Smoke in the attic – South Platte Sentinel

I recently read a short story that an author wrote about how her house nearly burned down. About 13 years ago. On July 4th, our house had an almost disastrous fate.

Our youngest son Nick was single and lived alone. He came to visit in the afternoon. He stayed for dinner and enjoyed a home cooked meal.

After dinner, I put the leftovers and leftovers on a dirty plate. I went outside and hit a fork on the plate. Hannah, our German Shepherd, was familiar with this sound. She came running to devour her treat.

I noticed the smell of smoke, but I could tell it wasn’t a burning weed. I wasn’t familiar with the smell, but it seemed to be near our property.

I rushed in and exclaimed, “I smell something that is burning outside!”

Ben and Nick hurried outside. They smelled it too.

Nick remembered not turning off the exhaust fan in the bathroom. He ran into the bathroom and turned off the switch. “The blower fan is locked!” he cried. Ben quickly unscrewed the cover plate and ripped the hot engine from the ceiling.

Nick was convinced the smoke was coming through the attic. He quickly pulled down the ladder that led to the attic. Within seconds he shouted: “Call the fire department!”

My hands shook when I dialed our local volunteer fire department. A man answered immediately. I quickly gave him the address and the situation we were dealing with. He said they would be home with us shortly.

Nick had studied fire science in college but never got a job as a firefighter. He stayed in the attic to monitor the situation and was ready to take action if necessary.

I paced up and down and realized that every second was important. It seemed like it took the fire department forever to get to our house, which was two miles from town. They arrived with sirens wailing.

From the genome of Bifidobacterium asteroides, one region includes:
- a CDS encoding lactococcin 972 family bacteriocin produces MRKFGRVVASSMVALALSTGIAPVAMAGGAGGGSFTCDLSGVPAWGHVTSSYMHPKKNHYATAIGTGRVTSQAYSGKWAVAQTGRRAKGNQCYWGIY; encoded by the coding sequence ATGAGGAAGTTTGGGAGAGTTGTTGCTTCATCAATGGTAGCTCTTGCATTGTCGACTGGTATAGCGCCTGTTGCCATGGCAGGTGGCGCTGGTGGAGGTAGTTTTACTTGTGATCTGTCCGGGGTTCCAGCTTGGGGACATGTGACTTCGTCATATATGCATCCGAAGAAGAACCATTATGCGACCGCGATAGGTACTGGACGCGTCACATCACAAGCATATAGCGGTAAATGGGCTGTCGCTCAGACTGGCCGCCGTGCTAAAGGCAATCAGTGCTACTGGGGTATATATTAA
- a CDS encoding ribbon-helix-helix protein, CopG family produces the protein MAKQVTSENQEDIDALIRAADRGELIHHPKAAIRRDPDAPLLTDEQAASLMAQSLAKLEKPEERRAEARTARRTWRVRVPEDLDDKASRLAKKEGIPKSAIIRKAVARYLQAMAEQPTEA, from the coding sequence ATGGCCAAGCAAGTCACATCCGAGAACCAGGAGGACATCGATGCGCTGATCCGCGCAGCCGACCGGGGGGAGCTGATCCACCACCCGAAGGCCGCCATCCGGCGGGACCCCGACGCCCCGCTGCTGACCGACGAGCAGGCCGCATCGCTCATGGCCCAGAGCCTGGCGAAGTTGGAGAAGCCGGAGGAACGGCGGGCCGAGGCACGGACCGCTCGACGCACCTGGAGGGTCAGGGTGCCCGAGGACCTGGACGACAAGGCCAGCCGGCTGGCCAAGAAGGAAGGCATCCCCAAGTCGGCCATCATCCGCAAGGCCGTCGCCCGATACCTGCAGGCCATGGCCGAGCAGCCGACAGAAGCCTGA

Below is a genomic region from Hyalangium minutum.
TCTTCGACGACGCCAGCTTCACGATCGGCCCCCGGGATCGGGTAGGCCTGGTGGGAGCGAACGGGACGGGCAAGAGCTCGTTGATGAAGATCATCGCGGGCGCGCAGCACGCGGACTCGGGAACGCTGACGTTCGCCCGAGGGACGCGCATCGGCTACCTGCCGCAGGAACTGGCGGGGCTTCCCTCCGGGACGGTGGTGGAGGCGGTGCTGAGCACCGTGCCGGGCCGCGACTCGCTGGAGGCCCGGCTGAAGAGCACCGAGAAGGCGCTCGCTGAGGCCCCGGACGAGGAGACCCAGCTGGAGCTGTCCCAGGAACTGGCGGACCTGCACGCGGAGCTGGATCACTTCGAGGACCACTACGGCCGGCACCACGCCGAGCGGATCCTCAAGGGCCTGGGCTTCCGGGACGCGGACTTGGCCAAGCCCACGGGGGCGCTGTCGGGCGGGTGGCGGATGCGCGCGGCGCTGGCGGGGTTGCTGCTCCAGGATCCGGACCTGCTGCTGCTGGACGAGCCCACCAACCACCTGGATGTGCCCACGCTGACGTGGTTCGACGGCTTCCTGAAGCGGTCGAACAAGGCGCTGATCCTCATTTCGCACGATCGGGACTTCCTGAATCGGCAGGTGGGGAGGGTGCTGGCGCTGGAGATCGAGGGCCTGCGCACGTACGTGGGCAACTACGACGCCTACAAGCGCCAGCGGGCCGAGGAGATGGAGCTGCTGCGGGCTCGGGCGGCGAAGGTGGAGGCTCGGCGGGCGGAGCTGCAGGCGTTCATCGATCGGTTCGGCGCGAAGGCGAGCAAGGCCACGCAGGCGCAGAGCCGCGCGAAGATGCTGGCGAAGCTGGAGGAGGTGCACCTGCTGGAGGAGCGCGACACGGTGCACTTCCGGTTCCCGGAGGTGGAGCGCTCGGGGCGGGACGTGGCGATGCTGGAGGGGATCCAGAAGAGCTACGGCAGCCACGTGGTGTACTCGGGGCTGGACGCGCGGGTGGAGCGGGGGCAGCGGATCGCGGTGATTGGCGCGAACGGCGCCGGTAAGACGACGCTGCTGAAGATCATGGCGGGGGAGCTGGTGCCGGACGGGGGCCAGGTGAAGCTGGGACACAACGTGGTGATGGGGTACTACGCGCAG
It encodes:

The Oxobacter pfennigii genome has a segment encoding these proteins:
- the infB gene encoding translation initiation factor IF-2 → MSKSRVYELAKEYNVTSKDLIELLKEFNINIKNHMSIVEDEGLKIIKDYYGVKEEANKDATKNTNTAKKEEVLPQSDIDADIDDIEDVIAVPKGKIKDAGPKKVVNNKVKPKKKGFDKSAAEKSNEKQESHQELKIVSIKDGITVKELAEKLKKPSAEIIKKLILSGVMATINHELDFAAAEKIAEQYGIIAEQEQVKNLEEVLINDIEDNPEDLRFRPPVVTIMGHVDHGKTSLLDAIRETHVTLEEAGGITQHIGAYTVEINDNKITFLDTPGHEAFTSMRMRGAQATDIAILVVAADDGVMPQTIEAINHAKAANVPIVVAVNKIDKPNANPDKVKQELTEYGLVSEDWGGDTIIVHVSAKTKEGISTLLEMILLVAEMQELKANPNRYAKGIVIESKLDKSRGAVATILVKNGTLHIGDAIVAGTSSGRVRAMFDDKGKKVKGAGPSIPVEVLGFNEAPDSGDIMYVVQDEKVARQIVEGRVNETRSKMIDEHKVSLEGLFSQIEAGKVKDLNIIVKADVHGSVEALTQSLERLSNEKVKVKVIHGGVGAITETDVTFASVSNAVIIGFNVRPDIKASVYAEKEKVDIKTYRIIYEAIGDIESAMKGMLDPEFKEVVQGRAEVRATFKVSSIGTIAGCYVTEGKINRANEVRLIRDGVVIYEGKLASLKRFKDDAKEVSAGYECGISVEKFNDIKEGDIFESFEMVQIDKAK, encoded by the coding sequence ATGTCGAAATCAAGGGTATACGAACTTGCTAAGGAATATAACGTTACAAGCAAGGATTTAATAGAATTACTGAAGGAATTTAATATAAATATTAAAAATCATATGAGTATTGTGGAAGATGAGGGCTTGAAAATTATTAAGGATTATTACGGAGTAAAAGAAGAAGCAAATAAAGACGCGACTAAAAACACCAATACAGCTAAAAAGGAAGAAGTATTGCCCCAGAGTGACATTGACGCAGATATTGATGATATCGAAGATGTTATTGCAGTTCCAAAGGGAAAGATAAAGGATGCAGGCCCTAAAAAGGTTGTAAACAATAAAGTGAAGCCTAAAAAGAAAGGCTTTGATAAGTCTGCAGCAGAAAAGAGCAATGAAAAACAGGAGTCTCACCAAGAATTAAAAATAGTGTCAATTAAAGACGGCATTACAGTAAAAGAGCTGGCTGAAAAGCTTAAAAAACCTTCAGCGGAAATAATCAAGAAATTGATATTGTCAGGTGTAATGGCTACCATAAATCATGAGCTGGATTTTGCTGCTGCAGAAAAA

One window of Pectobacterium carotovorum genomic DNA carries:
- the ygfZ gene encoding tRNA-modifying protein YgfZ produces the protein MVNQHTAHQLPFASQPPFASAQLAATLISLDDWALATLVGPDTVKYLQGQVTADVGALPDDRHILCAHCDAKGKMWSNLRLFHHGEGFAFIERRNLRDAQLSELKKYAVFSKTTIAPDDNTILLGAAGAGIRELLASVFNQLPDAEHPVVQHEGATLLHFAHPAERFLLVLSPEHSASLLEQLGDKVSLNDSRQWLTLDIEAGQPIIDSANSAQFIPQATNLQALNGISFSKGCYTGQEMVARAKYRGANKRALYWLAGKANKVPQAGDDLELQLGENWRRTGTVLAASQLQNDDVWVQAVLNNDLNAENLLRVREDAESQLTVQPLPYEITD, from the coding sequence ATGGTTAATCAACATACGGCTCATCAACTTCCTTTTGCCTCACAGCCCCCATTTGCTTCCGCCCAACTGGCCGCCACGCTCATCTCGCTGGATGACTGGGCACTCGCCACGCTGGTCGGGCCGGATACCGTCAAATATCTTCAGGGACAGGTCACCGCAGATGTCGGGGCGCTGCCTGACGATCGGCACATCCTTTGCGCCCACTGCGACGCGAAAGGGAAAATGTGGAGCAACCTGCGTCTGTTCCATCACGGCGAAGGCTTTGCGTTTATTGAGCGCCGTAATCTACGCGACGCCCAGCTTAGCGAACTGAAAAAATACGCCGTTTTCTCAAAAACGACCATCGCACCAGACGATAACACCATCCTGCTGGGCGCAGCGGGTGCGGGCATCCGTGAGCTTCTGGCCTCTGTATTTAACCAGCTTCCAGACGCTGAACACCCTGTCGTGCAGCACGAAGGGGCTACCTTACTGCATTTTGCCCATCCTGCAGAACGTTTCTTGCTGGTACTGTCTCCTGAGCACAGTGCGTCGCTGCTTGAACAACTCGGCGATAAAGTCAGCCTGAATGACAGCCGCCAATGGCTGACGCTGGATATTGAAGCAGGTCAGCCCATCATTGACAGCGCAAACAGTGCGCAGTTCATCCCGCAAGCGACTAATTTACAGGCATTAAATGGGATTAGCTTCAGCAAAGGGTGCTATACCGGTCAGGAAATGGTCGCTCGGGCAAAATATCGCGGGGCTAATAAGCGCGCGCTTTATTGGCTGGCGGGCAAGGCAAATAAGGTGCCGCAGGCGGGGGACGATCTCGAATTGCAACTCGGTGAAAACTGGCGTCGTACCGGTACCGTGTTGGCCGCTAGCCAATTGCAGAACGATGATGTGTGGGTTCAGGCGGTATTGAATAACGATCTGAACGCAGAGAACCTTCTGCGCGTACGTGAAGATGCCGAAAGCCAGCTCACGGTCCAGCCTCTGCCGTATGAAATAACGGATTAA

I opened the front door and several firefighters pushed a heavy hose through our living room. I directed them to the ladder that led to the attic.

Shortly afterwards, a firefighter carried smoldering insulation out of the door. She tossed it on the floor and hurried back to the attic. They sprayed a small amount of water on where the insulation had been and on a smoldering two by four.

While the firefighters were busy doing their job, I noticed a few cars slowly driving past our house. We knew they were rubberneckers.

The fire department soon got the crisis under control but stayed for a while to make sure nothing flared up again. Before they left, we thanked them warmly for the excellent job they did in saving our home.

There was water and blackened ash on the floor and the sink. I was exhausted when everything was tidied up.

Fortunately, I had gone outside to feed the dog and noticed the smell of smoke in the air.

Neither of us discovered it in the house.

It has been our “Home Sweet Home” for 30 years. Ben and I are grateful to God it wasn’t taken away from us on this fourth of July.

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